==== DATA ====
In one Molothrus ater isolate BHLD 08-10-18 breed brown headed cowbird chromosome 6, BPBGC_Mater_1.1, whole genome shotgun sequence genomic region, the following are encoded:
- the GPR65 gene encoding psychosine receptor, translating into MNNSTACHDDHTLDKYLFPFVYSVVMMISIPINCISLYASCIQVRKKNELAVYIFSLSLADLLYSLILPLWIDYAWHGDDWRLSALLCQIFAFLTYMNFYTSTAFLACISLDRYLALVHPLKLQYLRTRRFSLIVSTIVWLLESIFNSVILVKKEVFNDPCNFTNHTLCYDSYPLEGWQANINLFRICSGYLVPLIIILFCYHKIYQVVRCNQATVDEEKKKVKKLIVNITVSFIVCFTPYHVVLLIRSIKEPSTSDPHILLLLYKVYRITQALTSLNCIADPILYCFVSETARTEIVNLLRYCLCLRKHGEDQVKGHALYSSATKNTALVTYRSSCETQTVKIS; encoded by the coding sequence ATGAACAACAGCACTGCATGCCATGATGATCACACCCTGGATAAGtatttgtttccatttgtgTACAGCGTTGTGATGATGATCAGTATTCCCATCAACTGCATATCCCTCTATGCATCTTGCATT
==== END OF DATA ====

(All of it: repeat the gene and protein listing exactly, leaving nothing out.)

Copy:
In one Molothrus ater isolate BHLD 08-10-18 breed brown headed cowbird chromosome 6, BPBGC_Mater_1.1, whole genome shotgun sequence genomic region, the following are encoded:
- the GPR65 gene encoding psychosine receptor, translating into MNNSTACHDDHTLDKYLFPFVYSVVMMISIPINCISLYASCIQVRKKNELAVYIFSLSLADLLYSLILPLWIDYAWHGDDWRLSALLCQIFAFLTYMNFYTSTAFLACISLDRYLALVHPLKLQYLRTRRFSLIVSTIVWLLESIFNSVILVKKEVFNDPCNFTNHTLCYDSYPLEGWQANINLFRICSGYLVPLIIILFCYHKIYQVVRCNQATVDEEKKKVKKLIVNITVSFIVCFTPYHVVLLIRSIKEPSTSDPHILLLLYKVYRITQALTSLNCIADPILYCFVSETARTEIVNLLRYCLCLRKHGEDQVKGHALYSSATKNTALVTYRSSCETQTVKIS; encoded by the coding sequence ATGAACAACAGCACTGCATGCCATGATGATCACACCCTGGATAAGtatttgtttccatttgtgTACAGCGTTGTGATGATGATCAGTATTCCCATCAACTGCATATCCCTCTATGCATCTTGCATT